Last week I attended the Nordic Network on Disability Research’s (NNDR) conference Inclusion and Exclusion in the Welfare Society. Together with Kirsty Liddiard, University of Sheffield, we had planned a symposium titled International conversations about sexual dis/ableism in times of austerity, to which we had invited speakers from Spain, Iceland and Canada. Unfortunately, Kirsty couldn’t make the conference in the end, and neither could Alan Santinele Martino, McMaster University, Canada, but the rest of us did the symposium. Apart from me it was Kristin Björnsdóttir, University of Iceland and Andrea García-Santesmases, Universitat Oberta de Catalunya (the three of us pictured together in the photo below).
The following excerpt from our common abstract explains the context to the symposium:
A number of research studies have demonstrated disabled people’s struggles to be acknowledged as sexual beings in a culture where dominant ideals of sexuality often exclude non-normative bodies and minds. According to reports from the World Health Organization (WHO) and the United Nations Population Fund (UNPF), the sexual and reproductive health and rights of disabled people are commonly disregarded, and sexual and reproductive health services are largely inaccessible. Across 5 presentations/papers, then, contributors will share their expertise and research, centring disabled people’s own voices, organisations and allies. Our aim is to make space for a collective discussion about the intimate and sexual politics of disabled people’s lives in globally austere and deeply precarious times. In doing so, we ‘unpack’ many of the contemporary debates around disability, sexuality, and intimacy in the twenty-first century. Contributors will draw upon their own research and scholarship to discuss care, welfare reform, sexual access and support, inclusion and exclusion, and the ableist problematics of heteronormative sex/uality.
Kristin started off by presenting the paper Desexualization or normalization? People with intellectual disabilities who need intensive support, about a qualitative research project on the sexual opportunities and experiences of people with intellectual disabilities in Iceland who require intensive support in their daily lives. Since many of the research participants (the disabled service users) did not have verbal communication, the research involved observations and close encounters trying to get to know them and understand how they communicated around sexuality. But it was also a critical examination of support staff practices and attitudes towards the service users’ sexual expression. Kristin revealed gender differences in approaches to masturbation (women’s masturbation were not framed sexually in the same way as men’s), how different bodily fluids were understood differently (the sexually-related ones more negatively), issues around privacy and (non)planning of sexual/private time, and how service users didn’t get to make everyday decisions, such as choosing clothes, resulting in restrictive sexual/gender scripts. The ‘eternal children’ stereotype was very common.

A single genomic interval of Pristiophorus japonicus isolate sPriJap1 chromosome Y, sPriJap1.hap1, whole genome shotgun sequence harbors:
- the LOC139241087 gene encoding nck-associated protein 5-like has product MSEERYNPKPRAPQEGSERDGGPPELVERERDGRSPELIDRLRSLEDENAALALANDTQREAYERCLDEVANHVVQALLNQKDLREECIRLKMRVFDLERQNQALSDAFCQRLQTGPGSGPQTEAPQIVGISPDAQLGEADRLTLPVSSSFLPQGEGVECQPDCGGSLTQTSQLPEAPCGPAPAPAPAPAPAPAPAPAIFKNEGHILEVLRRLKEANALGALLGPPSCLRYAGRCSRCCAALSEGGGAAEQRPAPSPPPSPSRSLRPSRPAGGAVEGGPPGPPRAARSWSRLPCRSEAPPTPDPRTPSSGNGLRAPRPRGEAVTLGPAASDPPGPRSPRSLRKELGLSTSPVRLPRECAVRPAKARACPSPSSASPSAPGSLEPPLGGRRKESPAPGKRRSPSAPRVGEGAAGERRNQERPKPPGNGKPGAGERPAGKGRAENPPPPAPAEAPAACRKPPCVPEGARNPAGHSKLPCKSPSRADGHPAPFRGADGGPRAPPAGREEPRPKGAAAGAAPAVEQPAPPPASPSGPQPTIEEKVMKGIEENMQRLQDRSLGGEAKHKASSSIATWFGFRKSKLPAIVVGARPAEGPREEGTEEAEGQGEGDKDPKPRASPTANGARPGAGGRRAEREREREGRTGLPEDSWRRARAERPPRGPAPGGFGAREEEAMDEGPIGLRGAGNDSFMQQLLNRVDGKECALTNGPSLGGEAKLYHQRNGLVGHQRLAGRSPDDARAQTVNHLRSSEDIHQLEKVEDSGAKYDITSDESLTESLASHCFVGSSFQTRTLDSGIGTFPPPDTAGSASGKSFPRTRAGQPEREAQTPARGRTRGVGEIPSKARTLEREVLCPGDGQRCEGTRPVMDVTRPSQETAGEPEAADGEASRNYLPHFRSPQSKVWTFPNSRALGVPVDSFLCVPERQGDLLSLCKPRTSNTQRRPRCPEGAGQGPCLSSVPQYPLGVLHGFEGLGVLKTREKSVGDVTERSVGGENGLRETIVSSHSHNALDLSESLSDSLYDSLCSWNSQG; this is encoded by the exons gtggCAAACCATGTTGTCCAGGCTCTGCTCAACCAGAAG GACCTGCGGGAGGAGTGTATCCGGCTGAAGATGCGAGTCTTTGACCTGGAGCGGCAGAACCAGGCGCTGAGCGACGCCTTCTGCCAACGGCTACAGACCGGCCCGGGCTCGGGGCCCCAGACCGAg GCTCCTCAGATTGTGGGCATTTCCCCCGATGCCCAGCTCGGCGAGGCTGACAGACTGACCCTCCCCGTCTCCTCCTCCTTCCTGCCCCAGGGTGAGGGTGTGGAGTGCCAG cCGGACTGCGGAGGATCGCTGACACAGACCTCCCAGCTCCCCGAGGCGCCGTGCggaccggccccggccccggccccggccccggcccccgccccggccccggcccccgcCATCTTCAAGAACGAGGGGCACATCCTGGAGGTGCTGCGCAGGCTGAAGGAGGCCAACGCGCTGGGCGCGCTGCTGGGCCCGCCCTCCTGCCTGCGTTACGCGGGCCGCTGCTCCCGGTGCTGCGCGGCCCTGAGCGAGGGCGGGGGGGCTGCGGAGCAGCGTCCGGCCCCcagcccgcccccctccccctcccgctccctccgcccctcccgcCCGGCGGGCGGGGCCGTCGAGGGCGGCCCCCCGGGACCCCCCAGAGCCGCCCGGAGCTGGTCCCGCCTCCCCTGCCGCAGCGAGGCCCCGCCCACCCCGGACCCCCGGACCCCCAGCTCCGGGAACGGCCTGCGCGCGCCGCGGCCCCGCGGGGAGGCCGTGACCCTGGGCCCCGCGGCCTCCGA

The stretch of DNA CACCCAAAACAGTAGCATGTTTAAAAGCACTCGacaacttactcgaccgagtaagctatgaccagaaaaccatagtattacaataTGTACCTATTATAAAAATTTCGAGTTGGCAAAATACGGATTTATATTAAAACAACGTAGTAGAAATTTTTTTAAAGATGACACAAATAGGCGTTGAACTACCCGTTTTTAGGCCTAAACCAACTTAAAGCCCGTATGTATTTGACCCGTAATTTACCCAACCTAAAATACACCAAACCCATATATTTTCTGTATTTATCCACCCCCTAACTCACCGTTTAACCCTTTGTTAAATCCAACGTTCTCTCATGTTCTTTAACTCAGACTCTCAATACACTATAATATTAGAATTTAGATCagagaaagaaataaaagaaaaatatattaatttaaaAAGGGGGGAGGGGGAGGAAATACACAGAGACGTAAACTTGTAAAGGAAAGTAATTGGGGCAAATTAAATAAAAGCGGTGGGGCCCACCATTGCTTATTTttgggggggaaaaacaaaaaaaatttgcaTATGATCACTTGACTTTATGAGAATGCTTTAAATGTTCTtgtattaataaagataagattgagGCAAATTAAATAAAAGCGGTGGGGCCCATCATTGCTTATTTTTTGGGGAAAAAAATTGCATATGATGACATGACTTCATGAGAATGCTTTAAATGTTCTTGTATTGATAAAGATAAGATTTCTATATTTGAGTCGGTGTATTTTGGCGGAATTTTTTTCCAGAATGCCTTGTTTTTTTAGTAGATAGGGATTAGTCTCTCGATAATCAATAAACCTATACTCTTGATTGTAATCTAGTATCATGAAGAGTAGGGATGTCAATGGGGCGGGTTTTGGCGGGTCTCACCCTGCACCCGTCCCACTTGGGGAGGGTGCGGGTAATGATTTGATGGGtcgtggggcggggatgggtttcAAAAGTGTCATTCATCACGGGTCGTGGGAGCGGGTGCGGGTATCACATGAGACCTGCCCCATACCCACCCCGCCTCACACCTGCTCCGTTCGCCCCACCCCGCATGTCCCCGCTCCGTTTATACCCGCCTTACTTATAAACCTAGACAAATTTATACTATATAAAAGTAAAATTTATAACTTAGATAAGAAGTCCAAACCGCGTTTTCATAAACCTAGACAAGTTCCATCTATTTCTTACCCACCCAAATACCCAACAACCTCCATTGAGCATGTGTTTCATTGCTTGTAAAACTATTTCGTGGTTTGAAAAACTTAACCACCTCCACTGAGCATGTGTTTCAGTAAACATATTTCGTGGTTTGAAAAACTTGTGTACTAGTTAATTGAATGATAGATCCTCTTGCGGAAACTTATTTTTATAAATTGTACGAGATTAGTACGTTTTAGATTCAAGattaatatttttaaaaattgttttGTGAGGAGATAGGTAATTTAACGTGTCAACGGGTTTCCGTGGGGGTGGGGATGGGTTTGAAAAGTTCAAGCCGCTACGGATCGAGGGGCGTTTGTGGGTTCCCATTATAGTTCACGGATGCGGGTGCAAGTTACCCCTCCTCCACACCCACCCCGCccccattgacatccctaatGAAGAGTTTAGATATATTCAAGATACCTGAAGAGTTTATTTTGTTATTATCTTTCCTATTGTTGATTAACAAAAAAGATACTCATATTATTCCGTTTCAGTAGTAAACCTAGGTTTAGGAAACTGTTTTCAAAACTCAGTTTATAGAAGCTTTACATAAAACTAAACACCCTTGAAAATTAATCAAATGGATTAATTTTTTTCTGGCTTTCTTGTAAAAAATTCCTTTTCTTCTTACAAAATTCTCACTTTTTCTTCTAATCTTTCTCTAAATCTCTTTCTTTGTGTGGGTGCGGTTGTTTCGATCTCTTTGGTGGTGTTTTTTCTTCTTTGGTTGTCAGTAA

Second, Andrea presented “From sanitary towels to masturbation”, the sexualisation of disability activism in Spain, about how one part of the Independent Living movement has developed ‘queer-crip’ alliances. She showed a trailer for the documentary Yes, we fuck! which explores disabled people’s experiences and thoughts around sexual identity and needs of sexual support. The alliance has different projects such as postporn, art, performance and representation. The community has also engaged people who have taken up work as assistants as well as sexual assistants. Sexual assistance services are becoming increasingly common but also pose contention as not everyone thinks that that is the best way to handle issues around sexuality and disability. The postporn workshops were a way for crips to create self-representation as sexual and desirable subjects and challenge discourses around capacity and desirability. Andrea has written a great article on this project, which she was involved with herself as an academic-activist.
My own presentation was titled What about sexual rights? Disability movements’ priorities in times of austerity and gave examples from my case studies of the disability movements’ work around sexuality in the UK, the Netherlands and Australia. The different policy contexts pose different challenges in terms of the role of disabled people’s organisations in fighting for sexual rights, whether sexual support services are available or not, and if they are how they are organised. I have written about this in my recent paper Mapping the terrain of disability and sexuality: from policy to practice.
There were also other sessions that included papers on sexuality. Sonali Shah, University of Birmingham, presented a project about disabled women’s’ discussions on experiences of access to sexual and reproductive health services, and of ageing with physical impairments in relation to gender and identity. Anne-Cécile Mouget from France showed the connection between social policy and the impact on disabled men’s romantic and sexual lives.
I also attended sessions on disability hate speech and crime organised by Mark Sherry who has edited a coming book on the topic, and a session titled Universal design and emerging new digital technologies where Kelly Fritsch, who has previously done work around sexuality (for example this), presented a very exciting piece on crip technoscience! I was sad to miss a symposium on Cripping time, which I heard was very good – there’s simply too much going on at such large conferences… and the best part of them is actually to get to meet people, making new connections as well as catching up with old friends!
Already looking forward to the next major disability studies conference in Lancaster next September, and in the following year NNDR will be held on Iceland.
Thanks for reading!